If Matthew, Mark and Luke were creating a Messiah from scratch, or, more probably, recording the invention of believers who went before them, then it is unlikely they would have arrived at the loser preserved in their accounts. The Jesus we find there is nothing like the Messiah anticipated in Jewish scripture nor by Jews at the time.
He is a false prophet, his good news about the imminent arrival of the Son of Man and the Kingdom of God being patently unfulfilled. His ministry is a failure, ending as it does in ignoble execution. This is not the Messiah anyone would create if they were inventing one to satisfy the longings of a thwarted people. In particular, God’s emissary would not lose control of the situation in the way the Jesus of the synoptic gospels does. He would not allow himself to be executed by the occupying forces in the manner the gospels record. (All the surviving sources attest to his death by crucifixion; we can be fairly certain he died in this way.)
A created Messiah, on the other hand, would surely have announced the arrival of the Son of Man/Kingdom of God before leaving the stage of his own volition – ascending to heaven perhaps as some of the gospel writers eventually have him do – to await the unfolding of the events he had proclaimed. Of course, the death of a godman is a recurrent theme in the mythologies of the ancient world, so it is possible that an unpleasant death would be invented for an imaginary Jesus so that he complied with the trope. But, as I’ve already suggested, the central figure of the synoptic gospels is noticeably ungodmanlike. We only see him as such through the distorting prism of Paul’s theology; without this, we can see that the gospels of Mark, Matthew and Luke really don’t portray him like this at all.
It seems much more likely, therefore, that what the synoptic writers are conveying are distorted memories of an individual who actually lived. A man who promised much but whose mission went drastically wrong but which would, his earliest followers believed, be completed by God himself in the near future. This latter part is, as we now know, pure invention, the gospels conveying only an imaginative interpretation of this man. It would seem, nonetheless, to be an interpretation of someone – a charismatic Jewish preacher and failed heir-presumptive – who had actually lived some years before.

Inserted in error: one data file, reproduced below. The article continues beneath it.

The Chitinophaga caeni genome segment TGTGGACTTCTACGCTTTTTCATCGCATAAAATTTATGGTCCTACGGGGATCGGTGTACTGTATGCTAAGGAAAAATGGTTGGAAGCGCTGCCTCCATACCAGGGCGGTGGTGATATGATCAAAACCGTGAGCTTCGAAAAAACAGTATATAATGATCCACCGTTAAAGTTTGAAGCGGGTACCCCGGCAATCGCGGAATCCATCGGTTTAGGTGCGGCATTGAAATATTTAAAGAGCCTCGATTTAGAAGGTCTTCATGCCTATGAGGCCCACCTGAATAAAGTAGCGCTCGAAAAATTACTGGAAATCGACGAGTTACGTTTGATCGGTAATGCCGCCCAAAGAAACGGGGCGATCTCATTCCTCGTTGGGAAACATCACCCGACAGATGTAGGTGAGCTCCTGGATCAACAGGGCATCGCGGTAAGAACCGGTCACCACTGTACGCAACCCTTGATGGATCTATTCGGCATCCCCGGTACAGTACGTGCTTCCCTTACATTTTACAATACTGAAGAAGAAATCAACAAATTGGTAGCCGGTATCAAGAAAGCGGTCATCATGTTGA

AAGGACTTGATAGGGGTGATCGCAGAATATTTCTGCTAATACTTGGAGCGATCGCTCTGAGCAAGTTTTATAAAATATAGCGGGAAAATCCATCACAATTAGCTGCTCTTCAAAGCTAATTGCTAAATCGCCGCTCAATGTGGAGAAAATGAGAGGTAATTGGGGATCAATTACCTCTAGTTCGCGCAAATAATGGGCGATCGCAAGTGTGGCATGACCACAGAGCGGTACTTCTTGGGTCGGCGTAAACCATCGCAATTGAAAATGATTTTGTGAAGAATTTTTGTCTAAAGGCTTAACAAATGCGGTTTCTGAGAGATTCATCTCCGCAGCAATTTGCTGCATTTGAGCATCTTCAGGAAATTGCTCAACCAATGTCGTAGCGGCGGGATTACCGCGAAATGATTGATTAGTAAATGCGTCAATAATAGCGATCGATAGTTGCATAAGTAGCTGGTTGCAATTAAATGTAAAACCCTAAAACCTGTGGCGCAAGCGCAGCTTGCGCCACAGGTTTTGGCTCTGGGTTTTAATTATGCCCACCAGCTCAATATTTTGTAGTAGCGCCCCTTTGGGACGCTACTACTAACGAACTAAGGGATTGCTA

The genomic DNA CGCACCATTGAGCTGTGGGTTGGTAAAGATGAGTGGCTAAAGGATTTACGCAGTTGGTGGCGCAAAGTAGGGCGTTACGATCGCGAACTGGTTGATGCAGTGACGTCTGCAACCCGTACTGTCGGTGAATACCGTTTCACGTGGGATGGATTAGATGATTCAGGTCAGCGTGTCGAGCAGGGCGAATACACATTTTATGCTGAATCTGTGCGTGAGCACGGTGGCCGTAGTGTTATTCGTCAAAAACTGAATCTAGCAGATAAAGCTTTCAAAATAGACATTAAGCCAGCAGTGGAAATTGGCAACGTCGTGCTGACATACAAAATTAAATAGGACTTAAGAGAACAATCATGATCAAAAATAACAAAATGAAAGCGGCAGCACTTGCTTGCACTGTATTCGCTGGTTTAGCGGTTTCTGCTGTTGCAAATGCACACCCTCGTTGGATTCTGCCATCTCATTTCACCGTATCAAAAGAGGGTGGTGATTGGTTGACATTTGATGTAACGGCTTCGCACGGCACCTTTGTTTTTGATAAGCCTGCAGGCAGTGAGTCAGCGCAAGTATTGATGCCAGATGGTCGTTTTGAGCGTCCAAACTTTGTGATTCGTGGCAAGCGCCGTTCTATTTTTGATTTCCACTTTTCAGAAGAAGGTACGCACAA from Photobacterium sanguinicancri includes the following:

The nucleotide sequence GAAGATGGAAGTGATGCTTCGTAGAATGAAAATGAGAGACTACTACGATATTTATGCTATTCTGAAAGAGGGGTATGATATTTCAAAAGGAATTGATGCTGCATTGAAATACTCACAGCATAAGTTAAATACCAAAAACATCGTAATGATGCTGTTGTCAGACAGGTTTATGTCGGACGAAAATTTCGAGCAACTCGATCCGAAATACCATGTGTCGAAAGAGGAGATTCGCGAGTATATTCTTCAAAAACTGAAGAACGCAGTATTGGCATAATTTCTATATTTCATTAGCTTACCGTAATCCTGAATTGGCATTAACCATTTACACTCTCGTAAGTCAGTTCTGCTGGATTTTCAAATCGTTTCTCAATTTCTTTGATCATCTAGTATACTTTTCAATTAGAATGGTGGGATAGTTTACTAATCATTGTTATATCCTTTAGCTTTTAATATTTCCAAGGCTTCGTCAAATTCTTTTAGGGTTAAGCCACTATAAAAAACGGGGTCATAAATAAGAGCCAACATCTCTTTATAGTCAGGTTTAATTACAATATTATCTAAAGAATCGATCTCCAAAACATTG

As I said at the beginning of this two-part post, I don’t really care whether Jesus existed or not. The end result is the same; millions of people seduced by a significance he did not have, either as a real person or as an imaginary construct. On balance, for the reasons I’ve touched on in these posts, it seems to me Jesus – Yeshua bar Yosef – did once exist. Like we all must, he died and others set about interpreting his life in their various, incompatible ways. These interpetations are all ultimately meaningless; we can be absolutely certain that, whatever the Bible and Christians today tell us, Jesus, whether he lived two thousand years ago or not, does not exist now in any shape or ethereal form.